Booyah, a location-based game start-up, has announced it'll be trying out a new type of promotion that may be the model for smartphone ads in the future: In-game, virtual goods placements, based on your real-time location.
Booyah's partnership is with Swedish clothes chain H&M, and the resulting ad plan is dazzlingly simple: When you're near an H&M location, a particular piece of clothing--perhaps one on promotion--will appear in the Booyah MyTown location-based social "game." If any of Booyah's million users then check-in to the H&M location, there'll be discounts and so on available.
The idea is a development on the sort of real-world business partnerships that Foursquare has recently been chasing, or Loopt's location-aware ads. It also leverages the concept of virtual goods, which is a complex and growing phenomenon that may turn into a multi-billion dollar industry sooner than you think. The upshot for Booyah players is a tiny tweak to their game experience, with the potential benefit of discount shopping. H&M, and other ad partners who'll surely follow in this plan, get ultra-precise product placement ads, and Booyah is making money, either by charging H&M for every instance an ad is presented to a user or by taking a small fee if the user converts the ad into an actual purchase in a nearby store.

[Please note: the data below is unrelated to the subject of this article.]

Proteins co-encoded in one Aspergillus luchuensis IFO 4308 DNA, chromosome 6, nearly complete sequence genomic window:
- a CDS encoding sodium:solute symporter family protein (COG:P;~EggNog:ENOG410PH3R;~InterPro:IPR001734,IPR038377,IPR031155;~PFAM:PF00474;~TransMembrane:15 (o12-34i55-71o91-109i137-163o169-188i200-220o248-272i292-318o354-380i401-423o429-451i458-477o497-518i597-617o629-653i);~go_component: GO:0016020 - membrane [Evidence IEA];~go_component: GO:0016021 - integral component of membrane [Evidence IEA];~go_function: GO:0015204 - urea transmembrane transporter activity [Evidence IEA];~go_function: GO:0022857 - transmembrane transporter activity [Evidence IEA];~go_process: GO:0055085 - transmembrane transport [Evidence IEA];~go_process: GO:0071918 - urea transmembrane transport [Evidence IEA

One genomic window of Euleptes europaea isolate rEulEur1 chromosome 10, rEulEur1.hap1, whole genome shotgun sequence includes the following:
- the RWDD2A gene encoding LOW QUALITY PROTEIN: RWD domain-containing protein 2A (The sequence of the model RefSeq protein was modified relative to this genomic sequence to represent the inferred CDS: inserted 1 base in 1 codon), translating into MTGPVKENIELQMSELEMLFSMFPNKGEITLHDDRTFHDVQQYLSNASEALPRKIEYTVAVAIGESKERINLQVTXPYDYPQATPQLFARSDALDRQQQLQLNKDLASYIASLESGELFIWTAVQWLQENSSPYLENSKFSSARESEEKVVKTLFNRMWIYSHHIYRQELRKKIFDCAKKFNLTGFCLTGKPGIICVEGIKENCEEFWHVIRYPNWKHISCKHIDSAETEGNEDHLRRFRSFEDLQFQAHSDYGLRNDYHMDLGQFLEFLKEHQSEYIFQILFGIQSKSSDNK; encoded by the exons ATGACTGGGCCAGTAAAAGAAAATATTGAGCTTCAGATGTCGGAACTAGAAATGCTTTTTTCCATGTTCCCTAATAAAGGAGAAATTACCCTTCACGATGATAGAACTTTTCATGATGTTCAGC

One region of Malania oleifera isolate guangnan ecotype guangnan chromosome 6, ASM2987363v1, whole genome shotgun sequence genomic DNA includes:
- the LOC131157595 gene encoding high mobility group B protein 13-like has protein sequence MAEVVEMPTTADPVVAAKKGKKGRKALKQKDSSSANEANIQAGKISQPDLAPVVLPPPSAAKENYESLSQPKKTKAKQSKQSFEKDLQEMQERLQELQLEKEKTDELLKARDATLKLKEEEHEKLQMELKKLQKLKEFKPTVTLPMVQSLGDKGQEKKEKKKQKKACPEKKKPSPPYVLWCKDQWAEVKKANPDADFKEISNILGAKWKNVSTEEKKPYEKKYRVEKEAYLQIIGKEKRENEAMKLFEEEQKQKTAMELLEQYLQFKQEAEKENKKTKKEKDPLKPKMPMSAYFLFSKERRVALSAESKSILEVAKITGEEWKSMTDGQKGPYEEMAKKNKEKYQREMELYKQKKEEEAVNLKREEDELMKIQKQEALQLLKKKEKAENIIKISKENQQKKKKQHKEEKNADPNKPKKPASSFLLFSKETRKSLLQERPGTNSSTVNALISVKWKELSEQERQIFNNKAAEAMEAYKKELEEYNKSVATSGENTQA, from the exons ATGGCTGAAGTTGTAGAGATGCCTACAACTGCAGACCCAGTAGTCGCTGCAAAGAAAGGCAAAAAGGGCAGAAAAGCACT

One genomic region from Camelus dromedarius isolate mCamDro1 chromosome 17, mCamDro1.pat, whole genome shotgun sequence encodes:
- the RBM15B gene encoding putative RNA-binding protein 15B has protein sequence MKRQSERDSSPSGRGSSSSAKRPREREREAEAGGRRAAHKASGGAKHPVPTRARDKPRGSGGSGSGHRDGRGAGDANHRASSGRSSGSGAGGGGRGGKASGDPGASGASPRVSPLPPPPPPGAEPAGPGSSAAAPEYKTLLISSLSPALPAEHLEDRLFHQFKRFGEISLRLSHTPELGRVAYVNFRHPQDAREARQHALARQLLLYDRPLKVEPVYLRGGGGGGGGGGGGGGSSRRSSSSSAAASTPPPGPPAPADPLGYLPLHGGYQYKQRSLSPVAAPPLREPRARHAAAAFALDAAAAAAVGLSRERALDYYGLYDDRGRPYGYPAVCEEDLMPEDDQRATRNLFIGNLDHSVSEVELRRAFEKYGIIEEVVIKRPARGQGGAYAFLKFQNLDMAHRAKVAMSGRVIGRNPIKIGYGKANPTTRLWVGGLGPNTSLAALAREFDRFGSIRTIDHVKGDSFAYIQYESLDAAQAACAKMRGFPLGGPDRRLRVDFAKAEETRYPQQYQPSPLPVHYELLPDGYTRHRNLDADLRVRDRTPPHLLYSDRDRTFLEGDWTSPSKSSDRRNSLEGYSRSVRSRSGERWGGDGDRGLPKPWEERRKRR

Though this is one of those blindingly simple ideas, the implications for social networking location-based games are huge. But they also go far beyond this. How long will it be before casual adventure, platforms-and-ladders games or RPGs played on smartphones are peppered with location-based product placements? It's not too much of a stretch to imagine this happening--the processing tech is already almost in place, smartphones have location systems threaded through their OSs in ever more sophisticated ways, and users are rapidly becoming aware of the benefits of location-based services and games thanks to Foursquare and so on. Is this necessarily a good thing? For those keen to see Lara Croft in La Perla, yes...but it may also herald a future that's far more peppered with digital product placements than you've ever imagined.